Few people would argue that the Internet has shaped and transformed the 21st century. From shopping to researching, healthcare to defence, the online world has changed almost every aspect of our lives; sometimes for the better, and occasionally for the worse. It has long been recognised that many school children are tormented by online bullies. Home used to be a safe haven but thanks to the Internet, tormentors can pursue students at home. And following the surge in homeworking, driven by the Coronavirus pandemic, a new study shows that those suffering from workplace sexual harassment are also now having to deal with such behaviour inside their own four walls.
A recent survey by the Rights of Women charity lays bare the extent of the online sexual harassment problem. It shows:
- “45% of women experiencing sexual harassment, reported experiencing the harassment remotely, i.e. sexual messages (e.g. email, texts, social media); cyber harassment (e.g. via Zoom, Teams, Slack etc); and sexual calls.
- 42% of women experiencing sexual harassment at work have experienced some to all of the harassment online.
- 23% of women who have experienced sexual harassment reported an increase or escalation whilst working from home, since the start of lockdown (23rd March 2020).”
Furthermore, 72% of women do not feel that their employer is doing enough to combat online sexual harassment. A hospital worker spoke of her experience, stating:
“As the pandemic was declared, all attention was diverted in managing clinical pressures and needs as I work in a hospital. This meant an investigation was not started for months. In the meantime, I felt unprotected as there was no system in place to remove the harasser from the department whilst an investigation was pending. …There is no policy in this mammoth organisation that addresses sexual harassment.”
Deeba Syed, Senior Legal Officer, Rights of Women, said:
“These statistics echo what women have been telling us already, sexual harassment at work happens online as well as in-person. Although more women are working from home, online sexual harassment has increased and women continue to suffer sexual harassment despite the Covid-19 pandemic. Women working from home have seen their harassers take to Zoom, Microsoft Teams, social media, messages, and phone calls, to continue the torrent of abuse.”
For employers, protecting employees from online sexual harassment presents yet another challenge that must be addressed. Failure to do so could result in expensive, stressful, and reputation damaging Employment Tribunal claims.
What are employers’ duties regarding workplace sexual harassment?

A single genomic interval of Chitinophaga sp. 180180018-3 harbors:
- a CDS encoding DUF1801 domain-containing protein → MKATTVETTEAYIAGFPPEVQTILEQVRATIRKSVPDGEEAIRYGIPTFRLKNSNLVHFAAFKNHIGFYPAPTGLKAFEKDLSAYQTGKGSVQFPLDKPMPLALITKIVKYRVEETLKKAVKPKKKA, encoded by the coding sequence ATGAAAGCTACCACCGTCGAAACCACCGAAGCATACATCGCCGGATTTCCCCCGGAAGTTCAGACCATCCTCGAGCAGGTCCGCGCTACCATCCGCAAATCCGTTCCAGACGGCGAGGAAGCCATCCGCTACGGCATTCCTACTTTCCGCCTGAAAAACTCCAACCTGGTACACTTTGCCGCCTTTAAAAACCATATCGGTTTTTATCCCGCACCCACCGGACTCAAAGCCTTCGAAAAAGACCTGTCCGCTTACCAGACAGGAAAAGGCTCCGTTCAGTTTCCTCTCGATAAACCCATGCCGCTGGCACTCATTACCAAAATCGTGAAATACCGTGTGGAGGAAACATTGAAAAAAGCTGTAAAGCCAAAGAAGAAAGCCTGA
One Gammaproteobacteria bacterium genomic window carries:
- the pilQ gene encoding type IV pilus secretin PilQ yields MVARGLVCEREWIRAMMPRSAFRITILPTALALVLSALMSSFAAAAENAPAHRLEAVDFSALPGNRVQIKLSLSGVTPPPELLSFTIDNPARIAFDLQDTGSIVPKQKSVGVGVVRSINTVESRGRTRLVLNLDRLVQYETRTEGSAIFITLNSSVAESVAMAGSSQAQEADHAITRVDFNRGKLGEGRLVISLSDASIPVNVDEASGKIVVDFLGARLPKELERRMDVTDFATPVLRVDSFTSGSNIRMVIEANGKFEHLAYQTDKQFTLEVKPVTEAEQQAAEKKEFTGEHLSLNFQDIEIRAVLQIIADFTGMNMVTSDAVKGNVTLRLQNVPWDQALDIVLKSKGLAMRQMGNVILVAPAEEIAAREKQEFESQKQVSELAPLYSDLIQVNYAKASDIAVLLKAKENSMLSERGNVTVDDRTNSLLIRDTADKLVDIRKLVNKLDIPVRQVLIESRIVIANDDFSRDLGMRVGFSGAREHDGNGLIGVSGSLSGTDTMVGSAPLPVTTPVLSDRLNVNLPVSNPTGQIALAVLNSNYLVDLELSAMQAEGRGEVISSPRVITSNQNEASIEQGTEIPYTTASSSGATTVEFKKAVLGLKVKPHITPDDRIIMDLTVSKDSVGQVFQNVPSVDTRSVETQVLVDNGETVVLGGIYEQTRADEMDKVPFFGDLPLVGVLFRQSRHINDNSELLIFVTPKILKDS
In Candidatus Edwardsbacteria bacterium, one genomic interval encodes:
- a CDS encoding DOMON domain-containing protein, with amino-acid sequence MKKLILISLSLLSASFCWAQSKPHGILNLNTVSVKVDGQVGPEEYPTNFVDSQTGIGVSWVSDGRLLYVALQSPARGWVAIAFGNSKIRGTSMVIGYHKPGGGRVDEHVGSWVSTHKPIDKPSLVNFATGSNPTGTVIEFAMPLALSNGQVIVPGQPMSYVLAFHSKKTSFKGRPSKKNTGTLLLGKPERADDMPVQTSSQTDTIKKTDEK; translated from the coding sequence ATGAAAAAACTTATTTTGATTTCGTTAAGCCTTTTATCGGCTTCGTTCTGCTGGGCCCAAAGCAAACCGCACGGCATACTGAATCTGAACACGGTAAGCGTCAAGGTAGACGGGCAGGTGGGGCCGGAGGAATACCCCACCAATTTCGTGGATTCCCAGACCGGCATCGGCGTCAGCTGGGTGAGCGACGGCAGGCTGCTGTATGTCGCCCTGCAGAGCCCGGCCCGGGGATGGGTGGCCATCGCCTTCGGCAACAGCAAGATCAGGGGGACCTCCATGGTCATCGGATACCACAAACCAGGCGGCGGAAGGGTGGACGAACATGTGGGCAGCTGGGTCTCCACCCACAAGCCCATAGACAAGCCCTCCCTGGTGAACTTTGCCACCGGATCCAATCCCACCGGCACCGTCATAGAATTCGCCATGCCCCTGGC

Sexual harassment is illegal under the Equality Act 2010. Sexual harassment can arise where there is:
- Unwanted conduct of a sexual nature that has the purpose or effect of violating the victim’s dignity or creating an intimidating, hostile, degrading, humiliating, or offensive environment for the victim.
- Less favourable treatment – this may occur because of the victim’s rejection or submission to the conduct as described above.
Employers have a duty to prevent workplace sexual harassment not only at the workplace premises but also at work-related events such as Christmas parties and on social media.
To protect their employees and commercial reputations, employers must take ‘reasonable steps’ to prevent sexual harassment from occurring. Doing so may also act as a defence should an employee bring a sexual harassment claim against them. Examples of ‘reasonable steps’ include creating a well-drafted sexual harassment policy and ensuring that policy is well communicated throughout the business. It is also important to have training in place to help managers spot signs of harassment (both in person and online) and appoint one or two people to act as a safe person to go to if an employee wants to talk about concerns regarding a colleague’s behaviour. An alternative is to publicise details of an outside organisation that can provide a confidential person to talk to.
Talk to an Employment Solicitor regarding sexual harassment
In this age of #MeToo, employers must be vigilant in their anti-sexual harassment policies and procedures. If you have received a complaint about online sexual harassment, speak to an experienced Employment Law Solicitor about the best way to manage the situation. The initial steps you take in handling a sexual harassment claim can make a significant difference as to whether an Employment Tribunal claim is brought.
If you would like to discuss any of the above issues, please contact Susan Bernstein, Employment Partner on 020 8349 5480 or by email.